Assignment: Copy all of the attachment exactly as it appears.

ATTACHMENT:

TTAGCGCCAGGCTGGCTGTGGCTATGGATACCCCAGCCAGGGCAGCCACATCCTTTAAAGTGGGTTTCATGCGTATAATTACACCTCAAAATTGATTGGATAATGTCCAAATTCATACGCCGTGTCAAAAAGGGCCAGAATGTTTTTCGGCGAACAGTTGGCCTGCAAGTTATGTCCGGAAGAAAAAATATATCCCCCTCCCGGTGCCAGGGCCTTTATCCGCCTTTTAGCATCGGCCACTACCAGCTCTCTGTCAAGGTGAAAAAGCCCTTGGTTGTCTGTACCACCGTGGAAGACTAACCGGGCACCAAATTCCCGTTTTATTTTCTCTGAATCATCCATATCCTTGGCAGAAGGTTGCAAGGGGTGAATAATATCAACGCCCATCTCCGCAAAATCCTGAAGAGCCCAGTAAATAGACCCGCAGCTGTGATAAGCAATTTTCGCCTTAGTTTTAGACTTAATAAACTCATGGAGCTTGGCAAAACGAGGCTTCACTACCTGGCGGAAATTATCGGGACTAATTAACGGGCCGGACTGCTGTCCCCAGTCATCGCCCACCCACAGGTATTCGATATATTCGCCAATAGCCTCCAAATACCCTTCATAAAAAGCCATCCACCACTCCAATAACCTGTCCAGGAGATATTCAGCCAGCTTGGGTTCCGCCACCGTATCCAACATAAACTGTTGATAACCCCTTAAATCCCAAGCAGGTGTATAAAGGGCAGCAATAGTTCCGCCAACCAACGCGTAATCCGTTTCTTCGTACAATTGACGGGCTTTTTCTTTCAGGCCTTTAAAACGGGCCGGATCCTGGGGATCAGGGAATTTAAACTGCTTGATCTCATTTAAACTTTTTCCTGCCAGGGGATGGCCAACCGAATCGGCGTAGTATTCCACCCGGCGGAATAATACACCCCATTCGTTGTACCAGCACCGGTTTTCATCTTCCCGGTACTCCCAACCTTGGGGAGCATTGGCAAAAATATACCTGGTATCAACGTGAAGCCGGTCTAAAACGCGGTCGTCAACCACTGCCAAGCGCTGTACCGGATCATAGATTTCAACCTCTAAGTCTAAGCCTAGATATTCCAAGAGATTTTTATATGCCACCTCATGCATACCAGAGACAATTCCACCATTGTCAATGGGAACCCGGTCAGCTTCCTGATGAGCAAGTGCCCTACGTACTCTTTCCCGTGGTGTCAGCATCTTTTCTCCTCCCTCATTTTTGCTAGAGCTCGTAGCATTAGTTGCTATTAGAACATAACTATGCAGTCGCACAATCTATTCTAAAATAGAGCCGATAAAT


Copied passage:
TTAGCGCCAGGCTGGCTGTGGCTATGGATACCCCAGCCAGGGCAGCCACATCCTTTAAAGTGGGTTTCATGCGTATAATTACACCTCAAAATTGATTGGATAATGTCCAAATTCATACGCCGTGTCAAAAAGGGCCAGAATGTTTTTCGGCGAACAGTTGGCCTGCAAGTTATGTCCGGAAGAAAAAATATATCCCCCTCCCGGTGCCAGGGCCTTTATCCGCCTTTTAGCATCGGCCACTACCAGCTCTCTGTCAAGGTGAAAAAGCCCTTGGTTGTCTGTACCACCGTGGAAGACTAACCGGGCACCAAATTCCCGTTTTATTTTCTCTGAATCATCCATATCCTTGGCAGAAGGTTGCAAGGGGTGAATAATATCAACGCCCATCTCCGCAAAATCCTGAAGAGCCCAGTAAATAGACCCGCAGCTGTGATAAGCAATTTTCGCCTTAGTTTTAGACTTAATAAACTCATGGAGCTTGGCAAAACGAGGCTTCACTACCTGGCGGAAATTATCGGGACTAATTAACGGGCCGGACTGCTGTCCCCAGTCATCGCCCACCCACAGGTATTCGATATATTCGCCAATAGCCTCCAAATACCCTTCATAAAAAGCCATCCACCACTCCAATAACCTGTCCAGGAGATATTCAGCCAGCTTGGGTTCCGCCACCGTATCCAACATAAACTGTTGATAACCCCTTAAATCCCAAGCAGGTGTATAAAGGGCAGCAATAGTTCCGCCAACCAACGCGTAATCCGTTTCTTCGTACAATTGACGGGCTTTTTCTTTCAGGCCTTTAAAACGGGCCGGATCCTGGGGATCAGGGAATTTAAACTGCTTGATCTCATTTAAACTTTTTCCTGCCAGGGGATGGCCAACCGAATCGGCGTAGTATTCCACCCGGCGGAATAATACACCCCATTCGTTGTACCAGCACCGGTTTTCATCTTCCCGGTACTCCCAACCTTGGGGAGCATTGGCAAAAATATACCTGGTATCAACGTGAAGCCGGTCTAAAACGCGGTCGTCAACCACTGCCAAGCGCTGTACCGGATCATAGATTTCAACCTCTAAGTCTAAGCCTAGATATTCCAAGAGATTTTTATATGCCACCTCATGCATACCAGAGACAATTCCACCATTGTCAATGGGAACCCGGTCAGCTTCCTGATGAGCAAGTGCCCTACGTACTCTTTCCCGTGGTGTCAGCATCTTTTCTCCTCCCTCATTTTTGCTAGAGCTCGTAGCATTAGTTGCTATTAGAACATAACTATGCAGTCGCACAATCTATTCTAAAATAGAGCCGATAAAT